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What did happen was that 50 or so officers swiftly deployed down the sidewalks encircling the demonstrators. A cry goes out: “Don’t let them get behind you.” Many retreated down Bardstown to escape this flanking maneuver, but those up front were enclosed in one or more circles before we knew it.

Now, scuffles broke out as people were prevented from leaving. This is when I became aware that my arms were over my head; a very unusual posture to find myself in. The last time my hands were in the air like this I was at a party being told to “wave ‘em like you just don’t care.” This was no party and as the shoving began and I tried to move away from the chaos, my white ass began to freak out. Cowardice surfaced and I asked one of the officers if I could go home and said that I only lived two blocks away and this was clearly over anyway. His reply: “It’s too late for that. You’re in the circle, now.” I gotta tell you, that is some ominous-sounding shit to hear.

I was simultaneously scared, confused, mad and then, Oh my God, this is what many in the Black community feel like even on days when there is no protest.

Sitting on the curb, watching the people in my “circle” being handcuffed, I continued to plead my case. Eventually, one officer listened, saw the logic in my request and let me and two others go. I say logic, but maybe it was the khakis.

My drama lasted about an hour. I was both proud and ashamed. I continue to be astonished by the courage of those protesters who struggle with these feelings and face these consequences and worse, every day.

On this afternoon, simply put, the police were the aggressors. And I mean the LMPD as an institution. If they hadn’t blocked the street, or been there at all, most likely nothing beyond a temporary disturbance of the peace would have occurred. As it was, their actions closed Bardstown Road for hours, resulted in unnecessary arrests and sent at least two bloodied individuals to the hospital (I presume).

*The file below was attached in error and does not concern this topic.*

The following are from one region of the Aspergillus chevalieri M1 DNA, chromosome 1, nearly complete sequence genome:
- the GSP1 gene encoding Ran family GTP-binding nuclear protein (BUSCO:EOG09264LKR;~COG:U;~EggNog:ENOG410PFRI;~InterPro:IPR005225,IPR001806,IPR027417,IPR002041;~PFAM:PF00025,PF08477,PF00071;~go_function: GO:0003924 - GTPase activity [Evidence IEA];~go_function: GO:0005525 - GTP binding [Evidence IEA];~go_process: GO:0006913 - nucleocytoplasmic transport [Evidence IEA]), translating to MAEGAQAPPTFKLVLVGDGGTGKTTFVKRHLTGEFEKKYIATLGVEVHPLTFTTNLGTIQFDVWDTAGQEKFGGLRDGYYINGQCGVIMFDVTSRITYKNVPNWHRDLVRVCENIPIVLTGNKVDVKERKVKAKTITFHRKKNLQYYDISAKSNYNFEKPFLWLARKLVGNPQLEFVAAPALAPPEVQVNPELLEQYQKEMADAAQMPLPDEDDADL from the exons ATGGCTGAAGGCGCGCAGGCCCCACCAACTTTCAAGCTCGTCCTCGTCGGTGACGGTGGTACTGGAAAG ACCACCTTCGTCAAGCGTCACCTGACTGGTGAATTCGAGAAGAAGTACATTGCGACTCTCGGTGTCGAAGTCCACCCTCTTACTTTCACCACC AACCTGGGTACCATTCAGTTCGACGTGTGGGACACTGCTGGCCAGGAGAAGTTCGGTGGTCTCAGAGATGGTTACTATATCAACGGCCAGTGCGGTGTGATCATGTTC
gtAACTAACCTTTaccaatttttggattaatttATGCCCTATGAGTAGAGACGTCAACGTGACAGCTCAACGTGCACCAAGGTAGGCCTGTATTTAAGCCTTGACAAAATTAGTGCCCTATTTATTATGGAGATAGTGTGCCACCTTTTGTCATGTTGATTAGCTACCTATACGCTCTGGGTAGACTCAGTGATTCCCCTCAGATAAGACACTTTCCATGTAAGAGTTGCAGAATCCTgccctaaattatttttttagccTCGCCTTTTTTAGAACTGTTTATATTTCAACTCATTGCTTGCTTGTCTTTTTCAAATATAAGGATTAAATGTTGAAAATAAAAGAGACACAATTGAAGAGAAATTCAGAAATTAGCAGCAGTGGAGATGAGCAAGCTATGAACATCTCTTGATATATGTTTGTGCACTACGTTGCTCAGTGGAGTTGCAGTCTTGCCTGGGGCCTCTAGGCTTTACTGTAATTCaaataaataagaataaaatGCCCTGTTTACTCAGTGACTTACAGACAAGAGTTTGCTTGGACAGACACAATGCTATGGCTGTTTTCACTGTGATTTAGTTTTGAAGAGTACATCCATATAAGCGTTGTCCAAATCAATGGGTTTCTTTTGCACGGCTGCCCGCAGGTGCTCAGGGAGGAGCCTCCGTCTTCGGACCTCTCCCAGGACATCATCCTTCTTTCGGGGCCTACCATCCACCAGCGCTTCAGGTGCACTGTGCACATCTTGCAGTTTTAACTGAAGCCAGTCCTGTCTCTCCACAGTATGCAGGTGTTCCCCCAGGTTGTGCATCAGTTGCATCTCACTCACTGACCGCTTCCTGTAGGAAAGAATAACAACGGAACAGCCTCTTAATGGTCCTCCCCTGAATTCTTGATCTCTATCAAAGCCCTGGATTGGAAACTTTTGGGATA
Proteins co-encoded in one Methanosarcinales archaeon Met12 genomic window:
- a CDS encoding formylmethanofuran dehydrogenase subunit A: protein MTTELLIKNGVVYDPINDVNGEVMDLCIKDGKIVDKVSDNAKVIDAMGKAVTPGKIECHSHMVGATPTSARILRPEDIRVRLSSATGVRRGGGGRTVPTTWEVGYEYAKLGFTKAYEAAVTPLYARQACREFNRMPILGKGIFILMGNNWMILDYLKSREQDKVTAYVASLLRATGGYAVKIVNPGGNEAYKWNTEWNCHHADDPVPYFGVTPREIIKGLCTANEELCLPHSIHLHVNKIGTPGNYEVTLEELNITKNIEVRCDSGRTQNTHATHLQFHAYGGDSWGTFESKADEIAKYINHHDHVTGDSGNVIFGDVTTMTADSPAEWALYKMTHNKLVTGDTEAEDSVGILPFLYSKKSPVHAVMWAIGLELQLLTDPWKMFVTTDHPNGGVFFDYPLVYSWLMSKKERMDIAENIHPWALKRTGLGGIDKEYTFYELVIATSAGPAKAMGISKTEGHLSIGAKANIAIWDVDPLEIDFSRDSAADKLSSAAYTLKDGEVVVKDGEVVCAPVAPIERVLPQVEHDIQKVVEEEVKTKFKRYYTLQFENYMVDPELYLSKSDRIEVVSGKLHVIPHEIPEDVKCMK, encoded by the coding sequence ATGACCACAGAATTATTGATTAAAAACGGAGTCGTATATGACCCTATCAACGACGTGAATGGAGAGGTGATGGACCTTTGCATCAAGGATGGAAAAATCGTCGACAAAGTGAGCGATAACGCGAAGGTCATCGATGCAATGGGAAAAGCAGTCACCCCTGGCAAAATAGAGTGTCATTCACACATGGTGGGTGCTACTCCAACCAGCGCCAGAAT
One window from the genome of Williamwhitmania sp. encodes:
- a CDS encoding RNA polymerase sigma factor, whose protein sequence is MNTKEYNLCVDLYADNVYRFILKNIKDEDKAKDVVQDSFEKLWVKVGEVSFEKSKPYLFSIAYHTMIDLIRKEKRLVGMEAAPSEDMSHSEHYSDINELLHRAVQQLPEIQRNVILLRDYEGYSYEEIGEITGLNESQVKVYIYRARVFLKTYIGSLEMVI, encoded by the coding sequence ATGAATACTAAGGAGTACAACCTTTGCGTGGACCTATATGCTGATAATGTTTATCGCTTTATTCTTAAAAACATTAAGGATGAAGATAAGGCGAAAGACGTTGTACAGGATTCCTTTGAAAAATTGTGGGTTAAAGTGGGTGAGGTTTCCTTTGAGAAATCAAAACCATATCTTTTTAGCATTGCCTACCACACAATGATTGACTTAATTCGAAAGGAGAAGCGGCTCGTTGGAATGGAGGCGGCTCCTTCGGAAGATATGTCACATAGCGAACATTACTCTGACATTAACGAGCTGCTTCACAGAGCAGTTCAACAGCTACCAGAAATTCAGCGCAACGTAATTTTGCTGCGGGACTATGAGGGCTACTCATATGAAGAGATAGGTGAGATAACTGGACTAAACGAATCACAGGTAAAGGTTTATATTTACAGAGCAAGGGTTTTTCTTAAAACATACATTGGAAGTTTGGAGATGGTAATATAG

What philosophy leads to such aggression? What is there to do?

I am reminded that it was white people who voted to free the slaves and whose votes passed the Civil Rights and Voting Rights acts. This wasn’t because white people are so eff-ing great but because they were the ones with all the power. Today, we must use our unearned white privilege and all the power and influence that comes with it to help create a safe, equitable society for every citizen. 

It can only be good for us. These protesters are leading the way out of fear and hypocrisy toward justice and peace. For everyone. We need to step off the curb more often and join them.

Epilogue: I was not arrested. The woman in front of me was the last in my “circle” to have the zip ties put on when I and the remaining two were released. •

Jeff Twyman is a licensed marriage and family therapist and Louisville resident.